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The pros and cons of buying stocks on margin

buying stocks on margin

When buying stocks on margin, you’re essentially borrowing money from your broker to buy securities.

Understandably, the main cost involved in buying stocks that way is the interest you pay. Plus, when you sell a security that you’ve bought on margin, you must first pay back the loan from your broker.

Are Penny Stocks Worth It?

Learn everything you need to know in 'Canada's Penny Stock Guide' for FREE from The Successful Investor.

Canadian Penny Stock Guide: Find where to find Penny Stocks that pay well.

The low interest rates of late 2016 add to the appeal of buying stocks on margin. But here are a few things to keep in mind if you’re considering this approach:

  1. Increased leverage magnifies your profits—and your losses: The main risk of buying stocks on margin is that it increases your leverage. Leverage works two ways: It magnifies your profits when the market moves in your favour, but it magnifies your losses just as effectively when the market moves against you. That’s because the amount you owe on your investment loan stays the same, so every dollar your portfolio loses comes out of your equity.
  2. Diversification and investment quality are especially important when buying stocks on margin. If you could buy on margin when the market hits bottom, stay margined as the market rises, and sell out at the peak, you could very quickly build a large fortune. But no one has the sense of superhuman timing necessary to consistently succeed in that. That’s why we continue to recommend that if you are going to use margin to invest, it’s all the more important to stick with our three-part investment program: mainly invest in well-established companies; spread your money out across most if not all the five main economic sectors; and avoid stocks that are in the broker/media limelight. If you rigorously follow that advice, you stand to make money over long periods. With margin, you’ll make even more.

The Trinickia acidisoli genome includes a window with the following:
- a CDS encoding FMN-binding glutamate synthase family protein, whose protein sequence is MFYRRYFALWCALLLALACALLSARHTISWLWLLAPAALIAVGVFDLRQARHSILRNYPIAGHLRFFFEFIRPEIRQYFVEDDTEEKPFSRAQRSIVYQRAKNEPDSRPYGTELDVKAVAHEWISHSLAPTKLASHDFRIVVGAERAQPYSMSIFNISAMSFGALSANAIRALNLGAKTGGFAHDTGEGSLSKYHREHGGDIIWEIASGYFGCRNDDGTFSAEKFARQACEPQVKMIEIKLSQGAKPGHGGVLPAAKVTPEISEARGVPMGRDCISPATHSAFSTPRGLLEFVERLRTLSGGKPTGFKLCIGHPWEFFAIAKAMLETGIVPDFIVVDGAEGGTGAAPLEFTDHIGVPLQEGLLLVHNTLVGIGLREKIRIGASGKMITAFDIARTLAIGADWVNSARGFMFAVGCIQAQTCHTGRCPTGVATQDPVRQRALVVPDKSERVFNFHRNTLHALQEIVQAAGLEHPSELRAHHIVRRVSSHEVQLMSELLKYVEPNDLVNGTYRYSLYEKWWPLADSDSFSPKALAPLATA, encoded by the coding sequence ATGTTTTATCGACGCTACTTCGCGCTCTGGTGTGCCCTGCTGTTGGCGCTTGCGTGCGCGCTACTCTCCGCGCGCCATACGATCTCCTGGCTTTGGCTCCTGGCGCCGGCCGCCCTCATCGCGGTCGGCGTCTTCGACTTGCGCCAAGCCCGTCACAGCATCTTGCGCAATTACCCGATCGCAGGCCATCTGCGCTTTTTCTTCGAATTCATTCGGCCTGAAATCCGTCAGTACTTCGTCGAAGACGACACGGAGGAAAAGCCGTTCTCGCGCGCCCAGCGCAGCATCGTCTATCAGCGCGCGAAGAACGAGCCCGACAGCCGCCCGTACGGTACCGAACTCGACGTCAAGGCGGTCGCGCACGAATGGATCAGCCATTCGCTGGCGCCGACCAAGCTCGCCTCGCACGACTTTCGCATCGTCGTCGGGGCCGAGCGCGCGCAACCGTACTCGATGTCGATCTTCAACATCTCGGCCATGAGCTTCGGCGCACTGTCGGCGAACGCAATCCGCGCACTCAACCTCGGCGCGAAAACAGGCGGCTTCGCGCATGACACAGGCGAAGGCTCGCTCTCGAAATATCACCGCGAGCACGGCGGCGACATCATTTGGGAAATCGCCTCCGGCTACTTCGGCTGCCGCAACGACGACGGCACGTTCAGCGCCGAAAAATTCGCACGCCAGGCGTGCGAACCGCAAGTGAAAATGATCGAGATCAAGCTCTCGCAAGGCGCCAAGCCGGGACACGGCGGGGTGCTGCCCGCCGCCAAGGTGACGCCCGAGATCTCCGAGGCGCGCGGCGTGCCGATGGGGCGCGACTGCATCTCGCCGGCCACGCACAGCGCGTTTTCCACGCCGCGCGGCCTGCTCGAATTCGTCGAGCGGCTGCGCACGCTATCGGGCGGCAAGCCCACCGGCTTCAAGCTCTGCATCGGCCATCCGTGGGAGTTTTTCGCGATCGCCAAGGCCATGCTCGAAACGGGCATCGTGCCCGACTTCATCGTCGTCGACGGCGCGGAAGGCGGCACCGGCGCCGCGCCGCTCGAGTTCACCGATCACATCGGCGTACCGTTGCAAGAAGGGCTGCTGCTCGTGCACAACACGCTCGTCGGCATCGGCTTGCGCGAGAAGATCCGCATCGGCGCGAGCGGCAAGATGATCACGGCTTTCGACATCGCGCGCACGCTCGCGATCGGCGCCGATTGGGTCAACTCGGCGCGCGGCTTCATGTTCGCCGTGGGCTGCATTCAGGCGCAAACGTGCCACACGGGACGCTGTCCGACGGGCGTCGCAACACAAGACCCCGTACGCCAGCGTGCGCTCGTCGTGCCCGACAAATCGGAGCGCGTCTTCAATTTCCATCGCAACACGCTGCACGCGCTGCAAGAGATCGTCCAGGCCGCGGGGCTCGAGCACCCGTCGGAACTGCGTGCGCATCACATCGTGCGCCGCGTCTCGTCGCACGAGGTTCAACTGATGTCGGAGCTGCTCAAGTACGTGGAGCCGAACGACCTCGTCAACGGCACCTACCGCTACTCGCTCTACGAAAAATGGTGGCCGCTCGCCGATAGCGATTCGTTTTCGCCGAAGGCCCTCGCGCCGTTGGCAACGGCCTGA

3. Buying stocks on margin can help you cut your tax bill. That’s because you’ll be able to write off your margin interest in full against ordinary income in the current year. However, you’ll pay less than ordinary income-tax rates on dividends from Canadian stocks. If you buy qualified Canadian stocks, you’ll pay taxes on dividends you receive at a rate that is below the rate you pay on ordinary income. This tax break alone—getting a full deduction on your interest costs, and paying a lower tax rate on dividend income—adds appeal to margin investing. Of course, you have to go at it the right way, and make sure it suits your circumstances. (Note: We are not tax specialists. You need to confirm with your personal tax advisor that this treatment applies to your situation.)

3 ways to tell if you should be buying stocks on margin

Due to its increased risk, buying stocks on margin is certainly not for everyone. That’s why buying stocks on margin only makes sense if all 3 of the following apply:

  1. you are in the top tax bracket and expect to stay in it for the foreseeable future;
  2. you follow our conservative three-part investing approach (see above);
  3. you invest consistently over a number of years, and resist the temptation to increase your margin borrowing when stocks have risen, or reduce it when prices have dropped.

Margin buying and market risk

The trouble with margin investing is that there is no consistent way to tell if the market will go up or not. And, when you’re buying stocks on margin, the two classic investing emotions—fear and greed—may play an even more exaggerated role in an investor’s market outlook.

It’s a well-known phenomenon that a rise in margin buying by individuals tends to be associated with rising market risk. Some technical market analysts use margin buying as a key market indicator.

We’ve never met a successful investor who uses margin buying (or any other market indicator) as a guide to investing. But we have met a number of successful investors who thought about buying on margin for a number of months or years, and who began buying on margin just prior to a market plateau or downturn. Some of these investors decided to close out their margin investing activities, at a loss, when the market was close to a low.

That’s why it pays to be aware of the underlying principles of this and other sentiment-based market indicators. They can help you temper your enthusiasm and control your fears, rather than going to extremes.

Have you had success with buying stocks on margin? What were some of your best timed trades? Share your stories and experiences with us in the comments.

This article was last updated on July 24, 2016.


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